My understanding is based on D&D 5e, but I’d be interested in answers that consider psionics throughout all editions of D&D if that wouldn’t be asking too much (and if such a question would even make sense, given how the rules change between editions). If such a question would be too broad, or wouldn’t make sense, I’m happy to reduce the scope back to "just D&D 5e".
My knowledge of 5th edition’s class options is far from exhaustive. I want to play an intelligence-based class whose class features are not centered on magic, alchemy, or psychic powers. Does such a class exist?
I enjoy playing a “nerd”, but was looking for something to be other than a magical nerd. If weapon-focused classes are the only alternative to magical classes, then that’s the direction I’m trying to go in, but I want to leave open the possibility of a character whose focus is neither weapons nor magic, in case such exists. To be clear, I’m fine with finding and using magic items — I’m just looking to break the wall that seems to exist between mental stats and contributing in nonmagical ways.
Simply, I want to contribute to the party in a manner that frequently leverages a high intelligence score, without having to use magic as a means by which to apply that mental ability score to practical situations. Whether that means attacks in combat, skills, etc. isn’t as important as a) being smart & clever, b) not needing magic to contribute.
Applicable material is anything 1st-party, including UA and anything else of comparable official-ness. I don’t know what the campaign will consist of, but I suspect that it will be high-RP with fewer but more challenging combats.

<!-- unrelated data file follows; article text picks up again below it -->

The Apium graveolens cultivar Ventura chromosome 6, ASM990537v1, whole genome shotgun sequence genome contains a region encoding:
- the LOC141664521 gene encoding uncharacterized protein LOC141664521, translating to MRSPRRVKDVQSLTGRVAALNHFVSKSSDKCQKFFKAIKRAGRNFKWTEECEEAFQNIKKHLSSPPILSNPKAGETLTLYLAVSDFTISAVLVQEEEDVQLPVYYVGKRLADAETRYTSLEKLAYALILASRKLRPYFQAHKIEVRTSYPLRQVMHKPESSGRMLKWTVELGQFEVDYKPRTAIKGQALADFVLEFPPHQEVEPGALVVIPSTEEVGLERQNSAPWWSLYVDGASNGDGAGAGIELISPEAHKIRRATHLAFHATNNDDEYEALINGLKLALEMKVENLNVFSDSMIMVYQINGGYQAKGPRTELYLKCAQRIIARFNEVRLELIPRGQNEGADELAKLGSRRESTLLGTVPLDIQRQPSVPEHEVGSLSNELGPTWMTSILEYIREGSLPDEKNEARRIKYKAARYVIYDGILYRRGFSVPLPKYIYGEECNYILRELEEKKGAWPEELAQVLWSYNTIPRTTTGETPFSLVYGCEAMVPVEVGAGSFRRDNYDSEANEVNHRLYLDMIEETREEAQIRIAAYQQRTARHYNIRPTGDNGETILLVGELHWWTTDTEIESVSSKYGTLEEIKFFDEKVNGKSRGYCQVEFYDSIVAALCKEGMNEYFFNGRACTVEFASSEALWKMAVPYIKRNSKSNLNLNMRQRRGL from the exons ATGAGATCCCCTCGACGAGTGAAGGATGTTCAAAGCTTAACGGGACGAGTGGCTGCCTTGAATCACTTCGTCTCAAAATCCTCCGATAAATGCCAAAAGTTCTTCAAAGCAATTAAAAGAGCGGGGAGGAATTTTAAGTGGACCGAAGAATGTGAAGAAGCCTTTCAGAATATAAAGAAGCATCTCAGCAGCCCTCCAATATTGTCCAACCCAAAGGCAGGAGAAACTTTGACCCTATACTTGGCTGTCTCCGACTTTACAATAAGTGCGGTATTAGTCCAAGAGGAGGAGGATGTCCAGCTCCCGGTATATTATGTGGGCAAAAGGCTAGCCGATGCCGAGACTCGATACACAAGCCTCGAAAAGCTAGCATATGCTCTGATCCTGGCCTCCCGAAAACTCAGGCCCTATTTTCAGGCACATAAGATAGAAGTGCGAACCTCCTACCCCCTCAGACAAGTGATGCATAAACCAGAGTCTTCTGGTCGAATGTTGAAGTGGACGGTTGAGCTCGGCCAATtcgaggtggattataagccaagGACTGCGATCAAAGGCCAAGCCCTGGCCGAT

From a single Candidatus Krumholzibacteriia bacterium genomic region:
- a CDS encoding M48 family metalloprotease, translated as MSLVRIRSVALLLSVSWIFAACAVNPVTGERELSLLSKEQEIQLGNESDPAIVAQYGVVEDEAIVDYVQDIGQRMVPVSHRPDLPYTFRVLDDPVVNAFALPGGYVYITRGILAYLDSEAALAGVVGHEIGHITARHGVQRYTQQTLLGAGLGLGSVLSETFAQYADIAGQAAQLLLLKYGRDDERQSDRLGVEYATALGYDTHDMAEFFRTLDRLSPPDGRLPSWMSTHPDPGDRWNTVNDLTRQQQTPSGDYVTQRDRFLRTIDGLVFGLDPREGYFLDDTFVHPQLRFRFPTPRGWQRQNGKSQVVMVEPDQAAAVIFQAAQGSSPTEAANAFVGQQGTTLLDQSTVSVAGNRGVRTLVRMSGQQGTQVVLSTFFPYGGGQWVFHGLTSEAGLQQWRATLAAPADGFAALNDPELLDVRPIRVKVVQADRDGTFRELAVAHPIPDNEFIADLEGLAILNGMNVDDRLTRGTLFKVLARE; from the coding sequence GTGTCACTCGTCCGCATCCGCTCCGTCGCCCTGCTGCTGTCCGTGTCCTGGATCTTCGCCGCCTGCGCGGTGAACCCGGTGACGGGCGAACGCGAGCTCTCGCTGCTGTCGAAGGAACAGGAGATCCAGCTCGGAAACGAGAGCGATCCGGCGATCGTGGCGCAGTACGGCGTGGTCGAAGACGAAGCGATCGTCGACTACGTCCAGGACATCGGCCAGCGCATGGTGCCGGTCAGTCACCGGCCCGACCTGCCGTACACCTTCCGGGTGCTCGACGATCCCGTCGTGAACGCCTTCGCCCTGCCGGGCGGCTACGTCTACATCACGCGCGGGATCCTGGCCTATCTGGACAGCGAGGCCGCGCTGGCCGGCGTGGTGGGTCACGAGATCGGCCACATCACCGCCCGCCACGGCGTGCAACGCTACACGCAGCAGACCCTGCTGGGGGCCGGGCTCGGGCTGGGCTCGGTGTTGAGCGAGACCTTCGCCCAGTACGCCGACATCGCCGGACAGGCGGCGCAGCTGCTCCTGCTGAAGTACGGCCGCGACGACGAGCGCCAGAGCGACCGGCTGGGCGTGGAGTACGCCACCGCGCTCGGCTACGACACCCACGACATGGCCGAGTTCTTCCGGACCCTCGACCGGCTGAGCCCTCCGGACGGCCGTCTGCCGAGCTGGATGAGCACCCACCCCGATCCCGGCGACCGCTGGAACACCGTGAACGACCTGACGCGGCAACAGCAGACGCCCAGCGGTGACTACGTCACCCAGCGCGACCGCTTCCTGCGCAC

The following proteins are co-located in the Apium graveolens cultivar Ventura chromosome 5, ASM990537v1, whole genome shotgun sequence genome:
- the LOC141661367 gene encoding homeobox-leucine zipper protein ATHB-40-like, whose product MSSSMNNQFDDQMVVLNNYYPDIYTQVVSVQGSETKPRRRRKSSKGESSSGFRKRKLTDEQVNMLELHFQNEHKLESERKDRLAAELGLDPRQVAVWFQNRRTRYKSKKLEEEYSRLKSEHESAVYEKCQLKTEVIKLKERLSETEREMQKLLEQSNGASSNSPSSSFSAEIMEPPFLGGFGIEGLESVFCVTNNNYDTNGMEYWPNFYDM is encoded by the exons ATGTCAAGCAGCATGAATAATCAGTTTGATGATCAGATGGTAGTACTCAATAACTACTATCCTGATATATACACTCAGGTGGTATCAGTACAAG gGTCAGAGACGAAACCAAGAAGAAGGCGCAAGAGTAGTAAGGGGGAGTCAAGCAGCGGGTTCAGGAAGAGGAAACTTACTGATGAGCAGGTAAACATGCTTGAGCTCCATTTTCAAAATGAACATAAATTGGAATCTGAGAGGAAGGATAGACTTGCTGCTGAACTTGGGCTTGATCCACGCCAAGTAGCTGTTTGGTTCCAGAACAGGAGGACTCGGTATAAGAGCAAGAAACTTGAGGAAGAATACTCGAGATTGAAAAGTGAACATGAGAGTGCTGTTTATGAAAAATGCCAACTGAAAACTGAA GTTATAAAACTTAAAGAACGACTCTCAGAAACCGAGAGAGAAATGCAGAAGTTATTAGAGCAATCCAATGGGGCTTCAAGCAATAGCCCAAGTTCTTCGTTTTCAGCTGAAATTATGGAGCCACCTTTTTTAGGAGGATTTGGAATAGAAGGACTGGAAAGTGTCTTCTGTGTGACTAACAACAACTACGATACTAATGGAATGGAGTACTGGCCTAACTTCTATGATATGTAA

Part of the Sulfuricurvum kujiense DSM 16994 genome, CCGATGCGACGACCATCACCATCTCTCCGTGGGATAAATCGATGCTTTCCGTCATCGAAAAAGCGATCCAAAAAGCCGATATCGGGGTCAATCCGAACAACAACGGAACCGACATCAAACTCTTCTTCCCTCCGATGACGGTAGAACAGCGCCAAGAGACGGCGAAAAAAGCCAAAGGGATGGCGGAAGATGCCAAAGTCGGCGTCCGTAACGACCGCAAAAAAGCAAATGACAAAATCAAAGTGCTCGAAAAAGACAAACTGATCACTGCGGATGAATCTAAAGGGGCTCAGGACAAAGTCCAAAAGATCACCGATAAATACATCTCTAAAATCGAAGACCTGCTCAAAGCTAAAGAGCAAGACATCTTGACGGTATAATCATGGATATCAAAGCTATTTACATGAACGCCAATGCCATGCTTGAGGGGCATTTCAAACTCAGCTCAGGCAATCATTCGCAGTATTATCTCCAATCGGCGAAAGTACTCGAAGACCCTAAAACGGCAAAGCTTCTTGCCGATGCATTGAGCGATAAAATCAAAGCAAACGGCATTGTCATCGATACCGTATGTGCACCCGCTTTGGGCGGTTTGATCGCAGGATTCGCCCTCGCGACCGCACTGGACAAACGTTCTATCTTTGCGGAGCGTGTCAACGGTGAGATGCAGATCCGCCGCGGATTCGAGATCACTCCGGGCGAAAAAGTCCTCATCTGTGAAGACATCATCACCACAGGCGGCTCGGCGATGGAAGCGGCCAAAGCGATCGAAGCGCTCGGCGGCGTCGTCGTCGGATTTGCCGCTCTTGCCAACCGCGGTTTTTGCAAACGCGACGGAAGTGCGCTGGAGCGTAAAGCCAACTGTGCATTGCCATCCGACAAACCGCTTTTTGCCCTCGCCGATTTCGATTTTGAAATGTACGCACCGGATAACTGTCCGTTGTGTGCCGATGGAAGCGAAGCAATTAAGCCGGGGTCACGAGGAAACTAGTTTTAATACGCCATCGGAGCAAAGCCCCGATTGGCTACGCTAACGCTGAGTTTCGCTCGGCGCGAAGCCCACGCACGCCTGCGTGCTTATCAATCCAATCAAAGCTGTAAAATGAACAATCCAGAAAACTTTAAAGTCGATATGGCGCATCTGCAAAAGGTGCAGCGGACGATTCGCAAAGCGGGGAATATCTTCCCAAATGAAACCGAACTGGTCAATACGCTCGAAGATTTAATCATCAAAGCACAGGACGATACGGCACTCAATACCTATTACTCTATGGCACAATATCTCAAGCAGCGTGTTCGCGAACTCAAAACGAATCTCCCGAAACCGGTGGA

I am researching on AI and its working. Whenever I try to search for AI algorithms, ML algorithms come up. Then, I read the differences between ML & AI. One of the key points mentioned was “AI is decision making” & “Machine learning is generating values and learn new things”.
I come up with a conclusion that ML allows us to take generate some sort of values and using AI we can make decisions with those values.
But I am confused with “The weather forecast” problem. Our machine learning model will directly generate the decision that will it rain or not? Is our ML model lies in the AI domain or I am wrong? Help me!
I’m not sure if my google-fu is just off tonight or if there’s a way to change the 3.X/Pathfinder skill Diplomacy from being a Charisma based Skill to an Intelligence based skill.
I’d prefer 3.X (including sources like Kingdoms of Kalamar) and Pathfinder to be open… as well as a few other not so specific sources like Green Ronin press, or Book of Erotic Fantasy, etc…
I’m trying not to homebrew something myself, or to at least use outher sources as a reference. I’ve already looked at the X to Y reference, but didn’t find anything for changing Diplomacy form a Charisma based skill to Intelligence…